Today in academia: Finals season begins, the highest paid college presidents, Oxford's many trademarks, and Obama's scheduled chat about steep tuition.
- A 99 percent themed college president pay disparity survey. This is more interesting than "college president pay disparity survey" sounds, really. This year, the Chronicle of Higher Education spiced up what could've been a dry summary of 519 college presidents' salaries by adding a chart where you can see how much each of these executives made compared to the professors at the same institutions, showing that it's usually several times more. As the news outlet writes, the survey "helps identify outliers whose take-home pay appears disproportionately high." One of those outliers: Charles H. Polk at Mountain State University, who took home $1.8 million. "No other college in the survey devoted such a substantial share of its resources to a president." Polk's school didn't get high marks: "Mountain State’s six-year graduation rate of 2.5 percent for bachelor’s degree-seeking students also is extremely low when assessed by federal standards." [Chronicle of Higher Education, Income Chart]
- Obama, college presidents will briefly look urgent about keeping rising tuition at bay today. Speaking of college presidents, a lucky handful will be meeting with Obama in the Roosevelt Room in the White House today to chat about their institutions' astronomical tuition costs. There's word that this may mean Obama intends to make tuition costs an election issue, which is great news in theory. Except, there's not much that the president can do in reality. As The New York Times reported last week, when Education Secretary Arne Duncan made a similar plea, "the Obama administration has little power to force change" when it comes to tuition costs. [Inside Higher Ed, Washington Post]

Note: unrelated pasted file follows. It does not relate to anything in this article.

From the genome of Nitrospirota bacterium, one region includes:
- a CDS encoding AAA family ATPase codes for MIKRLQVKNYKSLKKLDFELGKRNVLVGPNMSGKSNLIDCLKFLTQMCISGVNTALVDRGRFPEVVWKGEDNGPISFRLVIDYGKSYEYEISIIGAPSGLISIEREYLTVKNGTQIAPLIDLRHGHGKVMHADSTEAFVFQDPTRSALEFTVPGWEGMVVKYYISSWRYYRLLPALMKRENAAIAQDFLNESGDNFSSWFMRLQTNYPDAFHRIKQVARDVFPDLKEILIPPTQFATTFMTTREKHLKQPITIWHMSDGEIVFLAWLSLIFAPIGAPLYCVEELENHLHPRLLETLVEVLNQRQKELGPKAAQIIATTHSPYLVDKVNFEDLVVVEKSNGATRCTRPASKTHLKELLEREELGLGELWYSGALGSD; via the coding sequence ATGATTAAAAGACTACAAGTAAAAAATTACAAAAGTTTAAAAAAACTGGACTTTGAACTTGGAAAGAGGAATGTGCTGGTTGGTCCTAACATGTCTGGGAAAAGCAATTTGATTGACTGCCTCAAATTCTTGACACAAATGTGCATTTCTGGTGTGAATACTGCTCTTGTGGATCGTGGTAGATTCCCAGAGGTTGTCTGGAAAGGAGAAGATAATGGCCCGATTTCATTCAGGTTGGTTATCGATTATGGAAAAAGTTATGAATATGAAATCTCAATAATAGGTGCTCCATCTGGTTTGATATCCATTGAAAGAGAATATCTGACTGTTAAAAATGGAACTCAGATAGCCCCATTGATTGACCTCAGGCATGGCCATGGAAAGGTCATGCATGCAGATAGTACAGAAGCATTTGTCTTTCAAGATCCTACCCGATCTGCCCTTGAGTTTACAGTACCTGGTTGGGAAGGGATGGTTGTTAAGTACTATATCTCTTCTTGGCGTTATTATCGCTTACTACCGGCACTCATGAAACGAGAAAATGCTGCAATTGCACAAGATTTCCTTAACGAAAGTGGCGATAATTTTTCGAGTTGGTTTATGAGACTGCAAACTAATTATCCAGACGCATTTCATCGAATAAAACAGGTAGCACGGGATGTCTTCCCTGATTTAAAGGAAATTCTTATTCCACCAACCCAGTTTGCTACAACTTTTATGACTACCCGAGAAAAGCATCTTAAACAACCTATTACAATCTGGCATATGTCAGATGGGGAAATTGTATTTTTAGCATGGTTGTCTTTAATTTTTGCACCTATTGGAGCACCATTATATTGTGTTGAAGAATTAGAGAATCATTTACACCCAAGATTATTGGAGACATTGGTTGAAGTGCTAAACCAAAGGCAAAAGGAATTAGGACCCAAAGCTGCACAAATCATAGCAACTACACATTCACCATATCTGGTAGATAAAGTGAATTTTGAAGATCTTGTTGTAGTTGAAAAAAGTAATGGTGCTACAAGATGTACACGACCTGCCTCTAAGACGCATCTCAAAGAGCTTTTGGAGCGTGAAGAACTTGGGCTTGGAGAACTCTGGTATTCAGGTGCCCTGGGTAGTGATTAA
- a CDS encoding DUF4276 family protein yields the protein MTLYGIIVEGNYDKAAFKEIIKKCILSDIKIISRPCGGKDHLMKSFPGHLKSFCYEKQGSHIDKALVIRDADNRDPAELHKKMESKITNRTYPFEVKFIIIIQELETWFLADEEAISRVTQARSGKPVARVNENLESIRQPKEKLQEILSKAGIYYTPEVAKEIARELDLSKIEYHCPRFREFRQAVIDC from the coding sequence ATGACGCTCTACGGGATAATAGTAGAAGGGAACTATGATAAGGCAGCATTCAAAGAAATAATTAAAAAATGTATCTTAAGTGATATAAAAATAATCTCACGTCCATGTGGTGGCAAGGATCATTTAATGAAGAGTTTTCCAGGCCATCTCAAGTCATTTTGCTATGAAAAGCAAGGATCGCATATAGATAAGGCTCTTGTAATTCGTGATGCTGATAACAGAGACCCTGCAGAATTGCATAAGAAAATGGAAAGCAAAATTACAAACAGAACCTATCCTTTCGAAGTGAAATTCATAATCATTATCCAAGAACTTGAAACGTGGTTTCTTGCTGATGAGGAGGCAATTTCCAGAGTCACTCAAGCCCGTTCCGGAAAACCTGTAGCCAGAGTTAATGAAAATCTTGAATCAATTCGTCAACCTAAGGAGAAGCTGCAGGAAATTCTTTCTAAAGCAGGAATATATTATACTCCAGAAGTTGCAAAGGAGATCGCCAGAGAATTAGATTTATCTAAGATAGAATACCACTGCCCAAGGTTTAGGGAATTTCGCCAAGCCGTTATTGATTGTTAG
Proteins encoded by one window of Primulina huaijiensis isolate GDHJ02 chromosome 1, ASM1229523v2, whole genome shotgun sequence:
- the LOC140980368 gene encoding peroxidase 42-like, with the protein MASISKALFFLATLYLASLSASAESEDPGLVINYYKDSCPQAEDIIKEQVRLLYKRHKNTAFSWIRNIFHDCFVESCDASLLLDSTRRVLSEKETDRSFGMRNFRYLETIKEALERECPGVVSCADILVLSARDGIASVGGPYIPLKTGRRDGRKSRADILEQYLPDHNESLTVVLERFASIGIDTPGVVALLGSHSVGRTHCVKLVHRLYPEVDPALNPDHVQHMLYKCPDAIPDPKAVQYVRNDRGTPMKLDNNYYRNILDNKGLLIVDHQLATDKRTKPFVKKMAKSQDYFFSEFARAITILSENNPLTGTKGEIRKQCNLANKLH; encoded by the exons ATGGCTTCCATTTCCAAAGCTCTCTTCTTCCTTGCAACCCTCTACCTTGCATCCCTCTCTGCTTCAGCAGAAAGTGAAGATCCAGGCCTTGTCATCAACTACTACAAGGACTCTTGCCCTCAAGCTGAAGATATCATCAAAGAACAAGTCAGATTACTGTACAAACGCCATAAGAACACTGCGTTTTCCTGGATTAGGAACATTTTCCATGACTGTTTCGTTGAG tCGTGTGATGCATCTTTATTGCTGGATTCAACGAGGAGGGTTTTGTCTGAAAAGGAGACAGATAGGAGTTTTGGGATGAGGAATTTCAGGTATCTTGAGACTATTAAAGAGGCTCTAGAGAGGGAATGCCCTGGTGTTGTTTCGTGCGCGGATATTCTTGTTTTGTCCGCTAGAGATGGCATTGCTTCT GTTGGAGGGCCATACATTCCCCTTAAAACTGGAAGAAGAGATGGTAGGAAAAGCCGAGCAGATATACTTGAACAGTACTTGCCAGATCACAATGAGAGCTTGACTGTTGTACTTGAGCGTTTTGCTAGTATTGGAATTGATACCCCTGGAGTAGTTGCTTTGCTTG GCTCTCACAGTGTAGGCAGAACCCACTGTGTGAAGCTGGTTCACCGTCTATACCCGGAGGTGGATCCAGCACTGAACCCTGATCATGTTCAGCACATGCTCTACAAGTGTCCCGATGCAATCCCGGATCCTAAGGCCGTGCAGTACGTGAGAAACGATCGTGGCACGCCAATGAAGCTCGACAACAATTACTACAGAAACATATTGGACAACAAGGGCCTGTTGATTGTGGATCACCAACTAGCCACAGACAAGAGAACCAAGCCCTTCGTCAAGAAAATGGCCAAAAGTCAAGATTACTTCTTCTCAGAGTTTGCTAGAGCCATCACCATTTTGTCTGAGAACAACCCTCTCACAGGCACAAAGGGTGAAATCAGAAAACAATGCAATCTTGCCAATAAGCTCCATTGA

- Oxford is very serious about its trademark. What's going on in the gilded halls of one of Britain's finest universities? A lot of trademarking, apparently. One of Oxford's schools, New College, Oxford, is in a trademark race against another UK institution, New College of the Humanities, reports BBC News. But that's not really the interesting part here. The 600+ year-old college already has its name suitably protected: "Oxford University has already trademarked itself, in a form so comprehensive that it covers its use for underwear, hair lotions, bleaching preparations, fat removing agents and Christmas trees." [BBC News]
- A 'Black Friday-meets-Walking Dead-Adderall-driven frenzy.' In other words, it's finals season as the semester ends at many colleges (and law schools). Naturally, pepper-spraying, our new national past time for when we get annoyed with people, makes an appearance during the mad rush to find a library seat at the College of William & Mary. A student-run publication, the Virginia Informer reports, "One girl in line told me she had pepper spray and was ready to use it if things got rowdy. Another student, clearly ready for the long haul, showed me the coffee maker he planned to smuggle in." Gawker had video of the scene here. [Virginia Informer via Gawker]
This article is from the archive of our partner The Wire.
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